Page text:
President Biden declared the coronavirus pandemic “over” in an interview that aired Sunday, pointing to the return of large events and the lack of masking and other public health measures in place nationwide.
“The pandemic is over,” Biden told “60 Minutes” from the Detroit auto show last Wednesday, the first time the even has been held since the onset of the pandemic in 2020.
“We still have a problem with COVID. We’re still doing a lotta work on it. It’s — but the pandemic is over. if you notice, no one’s wearing masks. Everybody seems to be in pretty good shape. And so I think it’s changing. And I think this is a perfect example of it.”
The United States is still recording an average of more than 400 deaths per day from COVID-19, according to New York Times data, and more than 1 million Americans have died from the virus since the pandemic began in early 2020.
Highly contagious variants have spread throughout the globe, making it nearly impossible to fully eradicate COVID-19.
As a result, the Biden administration has focused its messaging on the importance of getting vaccinated and receiving booster shots to increase immunity, as well as the wide availability of of antiviral pills and other forms of treatment for those who contract the virus.
Biden himself contracted COVID-19 in July, but experienced only mild symptoms, according to his doctor. Officials credited his mild case to being fully vaccinated and taking the antiviral drug Paxlovid.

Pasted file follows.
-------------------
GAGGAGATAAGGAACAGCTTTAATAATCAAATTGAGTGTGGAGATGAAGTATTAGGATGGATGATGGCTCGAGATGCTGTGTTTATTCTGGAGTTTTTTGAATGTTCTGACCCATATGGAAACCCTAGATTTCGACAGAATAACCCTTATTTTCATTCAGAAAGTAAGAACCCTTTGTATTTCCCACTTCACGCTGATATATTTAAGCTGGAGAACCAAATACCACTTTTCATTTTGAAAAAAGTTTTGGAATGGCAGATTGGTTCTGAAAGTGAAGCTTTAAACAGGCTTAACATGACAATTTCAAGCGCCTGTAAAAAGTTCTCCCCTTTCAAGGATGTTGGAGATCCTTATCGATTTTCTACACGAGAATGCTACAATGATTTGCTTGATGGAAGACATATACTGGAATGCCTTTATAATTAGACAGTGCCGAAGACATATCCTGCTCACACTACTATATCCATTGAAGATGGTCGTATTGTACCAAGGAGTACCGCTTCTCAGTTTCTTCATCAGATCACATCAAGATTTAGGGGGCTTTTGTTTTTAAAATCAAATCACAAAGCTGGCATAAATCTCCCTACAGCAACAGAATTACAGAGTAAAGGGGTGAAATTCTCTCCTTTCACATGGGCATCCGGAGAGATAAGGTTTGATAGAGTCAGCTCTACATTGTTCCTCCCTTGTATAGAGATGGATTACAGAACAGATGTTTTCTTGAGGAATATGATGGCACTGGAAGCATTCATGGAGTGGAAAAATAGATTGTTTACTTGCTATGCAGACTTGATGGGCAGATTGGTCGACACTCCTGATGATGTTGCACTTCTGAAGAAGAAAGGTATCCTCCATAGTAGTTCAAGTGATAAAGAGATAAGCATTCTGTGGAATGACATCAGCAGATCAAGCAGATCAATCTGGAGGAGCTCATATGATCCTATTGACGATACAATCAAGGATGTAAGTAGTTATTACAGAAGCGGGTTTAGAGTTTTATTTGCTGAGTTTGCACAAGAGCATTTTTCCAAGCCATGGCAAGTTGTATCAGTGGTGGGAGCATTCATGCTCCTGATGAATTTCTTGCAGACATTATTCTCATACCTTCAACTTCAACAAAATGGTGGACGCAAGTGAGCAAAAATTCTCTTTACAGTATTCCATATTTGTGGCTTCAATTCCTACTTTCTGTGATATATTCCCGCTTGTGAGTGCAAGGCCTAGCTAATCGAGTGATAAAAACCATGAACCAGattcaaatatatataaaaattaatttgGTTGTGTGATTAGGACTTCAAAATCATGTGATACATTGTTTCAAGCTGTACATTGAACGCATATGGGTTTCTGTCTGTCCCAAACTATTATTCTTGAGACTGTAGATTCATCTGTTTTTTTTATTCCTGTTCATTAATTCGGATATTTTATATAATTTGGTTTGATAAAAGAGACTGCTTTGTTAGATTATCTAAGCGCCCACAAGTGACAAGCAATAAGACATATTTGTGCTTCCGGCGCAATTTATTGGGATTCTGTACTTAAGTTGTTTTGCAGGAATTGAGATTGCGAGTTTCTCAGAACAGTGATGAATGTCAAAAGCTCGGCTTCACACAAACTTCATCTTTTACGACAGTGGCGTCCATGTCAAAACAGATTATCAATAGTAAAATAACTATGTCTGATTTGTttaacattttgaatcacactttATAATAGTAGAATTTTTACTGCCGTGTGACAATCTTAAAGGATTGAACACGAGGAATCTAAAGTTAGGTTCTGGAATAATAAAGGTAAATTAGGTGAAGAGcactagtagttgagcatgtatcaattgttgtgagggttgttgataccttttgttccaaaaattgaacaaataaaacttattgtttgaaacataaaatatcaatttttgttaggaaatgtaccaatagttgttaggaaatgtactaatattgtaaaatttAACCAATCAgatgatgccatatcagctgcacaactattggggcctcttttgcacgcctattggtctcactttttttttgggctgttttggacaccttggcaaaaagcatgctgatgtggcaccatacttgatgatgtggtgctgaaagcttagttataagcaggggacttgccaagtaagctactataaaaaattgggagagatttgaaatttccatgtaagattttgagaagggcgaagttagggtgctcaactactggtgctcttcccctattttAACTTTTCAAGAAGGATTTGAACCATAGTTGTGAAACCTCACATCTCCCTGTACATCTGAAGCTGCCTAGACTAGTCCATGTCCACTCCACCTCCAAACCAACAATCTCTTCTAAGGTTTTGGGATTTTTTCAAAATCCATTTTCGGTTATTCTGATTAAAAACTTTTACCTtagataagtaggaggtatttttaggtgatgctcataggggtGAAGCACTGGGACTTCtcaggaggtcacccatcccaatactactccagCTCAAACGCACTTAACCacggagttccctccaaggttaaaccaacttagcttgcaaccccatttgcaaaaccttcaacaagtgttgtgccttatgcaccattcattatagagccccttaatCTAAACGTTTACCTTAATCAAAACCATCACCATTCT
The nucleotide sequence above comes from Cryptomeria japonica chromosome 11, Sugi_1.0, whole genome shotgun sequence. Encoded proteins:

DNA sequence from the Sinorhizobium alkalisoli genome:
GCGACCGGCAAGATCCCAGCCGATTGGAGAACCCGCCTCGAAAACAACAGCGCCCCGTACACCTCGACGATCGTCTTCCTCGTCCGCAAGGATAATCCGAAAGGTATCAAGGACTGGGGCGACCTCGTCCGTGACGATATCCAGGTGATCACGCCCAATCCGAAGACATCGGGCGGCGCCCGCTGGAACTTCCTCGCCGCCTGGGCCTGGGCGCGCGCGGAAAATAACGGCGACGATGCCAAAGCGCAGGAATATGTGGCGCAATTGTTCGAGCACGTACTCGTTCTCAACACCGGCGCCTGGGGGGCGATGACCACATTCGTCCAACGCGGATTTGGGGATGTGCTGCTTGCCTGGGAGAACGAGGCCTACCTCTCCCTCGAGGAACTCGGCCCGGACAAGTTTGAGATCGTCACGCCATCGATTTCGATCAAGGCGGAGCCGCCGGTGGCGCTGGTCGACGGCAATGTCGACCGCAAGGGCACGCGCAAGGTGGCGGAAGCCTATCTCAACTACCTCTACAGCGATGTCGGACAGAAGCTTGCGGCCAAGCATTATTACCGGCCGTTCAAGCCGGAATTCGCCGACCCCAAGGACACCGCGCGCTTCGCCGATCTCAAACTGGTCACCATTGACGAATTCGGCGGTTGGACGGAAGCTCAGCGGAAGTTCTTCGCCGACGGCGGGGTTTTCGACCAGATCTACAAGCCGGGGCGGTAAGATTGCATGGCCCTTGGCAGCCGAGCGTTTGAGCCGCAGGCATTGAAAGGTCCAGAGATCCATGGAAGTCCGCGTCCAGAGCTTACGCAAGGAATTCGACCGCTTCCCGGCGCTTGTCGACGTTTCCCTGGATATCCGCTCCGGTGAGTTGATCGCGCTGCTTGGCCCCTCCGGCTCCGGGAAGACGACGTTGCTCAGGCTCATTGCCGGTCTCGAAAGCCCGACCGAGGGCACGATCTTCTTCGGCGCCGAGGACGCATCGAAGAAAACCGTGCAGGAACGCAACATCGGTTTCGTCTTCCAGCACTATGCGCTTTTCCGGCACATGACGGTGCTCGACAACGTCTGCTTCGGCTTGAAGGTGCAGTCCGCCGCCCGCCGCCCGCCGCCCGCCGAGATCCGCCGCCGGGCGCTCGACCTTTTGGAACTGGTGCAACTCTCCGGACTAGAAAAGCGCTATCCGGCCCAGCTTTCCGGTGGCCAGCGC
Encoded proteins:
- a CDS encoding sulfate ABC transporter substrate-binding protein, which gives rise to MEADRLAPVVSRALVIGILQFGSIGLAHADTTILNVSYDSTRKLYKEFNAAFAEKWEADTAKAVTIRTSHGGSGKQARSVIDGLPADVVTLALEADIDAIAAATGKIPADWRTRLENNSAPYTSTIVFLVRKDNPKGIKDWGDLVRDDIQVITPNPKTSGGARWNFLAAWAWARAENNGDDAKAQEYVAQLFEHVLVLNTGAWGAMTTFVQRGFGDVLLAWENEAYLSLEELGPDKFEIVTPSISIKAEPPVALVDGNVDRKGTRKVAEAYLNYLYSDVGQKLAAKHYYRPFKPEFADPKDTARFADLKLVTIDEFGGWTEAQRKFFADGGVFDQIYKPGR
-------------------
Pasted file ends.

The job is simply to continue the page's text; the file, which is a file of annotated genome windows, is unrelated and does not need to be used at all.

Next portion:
The U.S. and much of the world has returned to hosting large events over the past year, like the auto show, and done away with requirements that attendees wear masks or provide proof of vaccination. The U.S. still requires foreign visitors to be fully vaccinated to come to the country by plane.
“I think you’d agree that the impact on the psyche of the American people as a consequence of the pandemic is profound,” Biden said in his interview with Scott Pelley. “Think of how that has changed everything. You know, people’s attitudes about themselves, their families, about the state of the nation, about the state of their communities. And so there’s a lot of uncertainty out there, a great deal of uncertainty. And we lost a million people. A million people to COVID.
“When I got in office, when I got elected, only 2 million people had been vaccinated. I got 220 million — my point is it takes time,” he added. “We were left in a very difficult situation. It’s been a very difficult time. Very difficult.”